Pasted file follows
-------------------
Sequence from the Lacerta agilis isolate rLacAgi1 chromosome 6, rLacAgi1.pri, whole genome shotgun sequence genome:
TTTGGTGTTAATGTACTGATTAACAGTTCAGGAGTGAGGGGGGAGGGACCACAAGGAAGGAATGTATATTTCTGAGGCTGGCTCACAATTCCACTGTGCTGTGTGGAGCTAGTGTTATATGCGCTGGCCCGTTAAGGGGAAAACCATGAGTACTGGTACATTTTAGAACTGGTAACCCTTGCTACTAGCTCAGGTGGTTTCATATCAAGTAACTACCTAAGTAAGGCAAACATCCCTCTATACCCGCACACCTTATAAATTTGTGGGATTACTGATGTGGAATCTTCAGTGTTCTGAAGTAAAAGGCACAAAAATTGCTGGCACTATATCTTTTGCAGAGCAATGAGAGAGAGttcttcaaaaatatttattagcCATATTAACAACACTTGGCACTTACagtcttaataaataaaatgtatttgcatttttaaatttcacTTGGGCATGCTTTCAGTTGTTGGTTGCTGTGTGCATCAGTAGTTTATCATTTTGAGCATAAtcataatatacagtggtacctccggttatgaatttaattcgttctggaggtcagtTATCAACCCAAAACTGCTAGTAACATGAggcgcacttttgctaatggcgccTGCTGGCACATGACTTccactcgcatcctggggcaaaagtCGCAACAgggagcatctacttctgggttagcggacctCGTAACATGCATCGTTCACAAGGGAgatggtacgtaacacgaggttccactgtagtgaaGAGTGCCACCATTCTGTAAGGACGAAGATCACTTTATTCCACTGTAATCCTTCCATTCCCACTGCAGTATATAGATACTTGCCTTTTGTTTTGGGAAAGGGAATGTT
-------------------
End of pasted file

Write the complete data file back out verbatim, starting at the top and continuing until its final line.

Sequence from the Lacerta agilis isolate rLacAgi1 chromosome 6, rLacAgi1.pri, whole genome shotgun sequence genome:
TTTGGTGTTAATGTACTGATTAACAGTTCAGGAGTGAGGGGGGAGGGACCACAAGGAAGGAATGTATATTTCTGAGGCTGGCTCACAATTCCACTGTGCTGTGTGGAGCTAGTGTTATATGCGCTGGCCCGTTAAGGGGAAAACCATGAGTACTGGTACATTTTAGAACTGGTAACCCTTGCTACTAGCTCAGGTGGTTTCATATCAAGTAACTACCTAAGTAAGGCAAACATCCCTCTATACCCGCACACCTTATAAATTTGTGGGATTACTGATGTGGAATCTTCAGTGTTCTGAAGTAAAAGGCACAAAAATTGCTGGCACTATATCTTTTGCAGAGCAATGAGAGAGAGttcttcaaaaatatttattagcCATATTAACAACACTTGGCACTTACagtcttaataaataaaatgtatttgcatttttaaatttcacTTGGGCATGCTTTCAGTTGTTGGTTGCTGTGTGCATCAGTAGTTTATCATTTTGAGCATAAtcataatatacagtggtacctccggttatgaatttaattcgttctggaggtcagtTATCAACCCAAAACTGCTAGTAACATGAggcgcacttttgctaatggcgccTGCTGGCACATGACTTccactcgcatcctggggcaaaagtCGCAACAgggagcatctacttctgggttagcggacctCGTAACATGCATCGTTCACAAGGGAgatggtacgtaacacgaggttccactgtagtgaaGAGTGCCACCATTCTGTAAGGACGAAGATCACTTTATTCCACTGTAATCCTTCCATTCCCACTGCAGTATATAGATACTTGCCTTTTGTTTTGGGAAAGGGAATGTT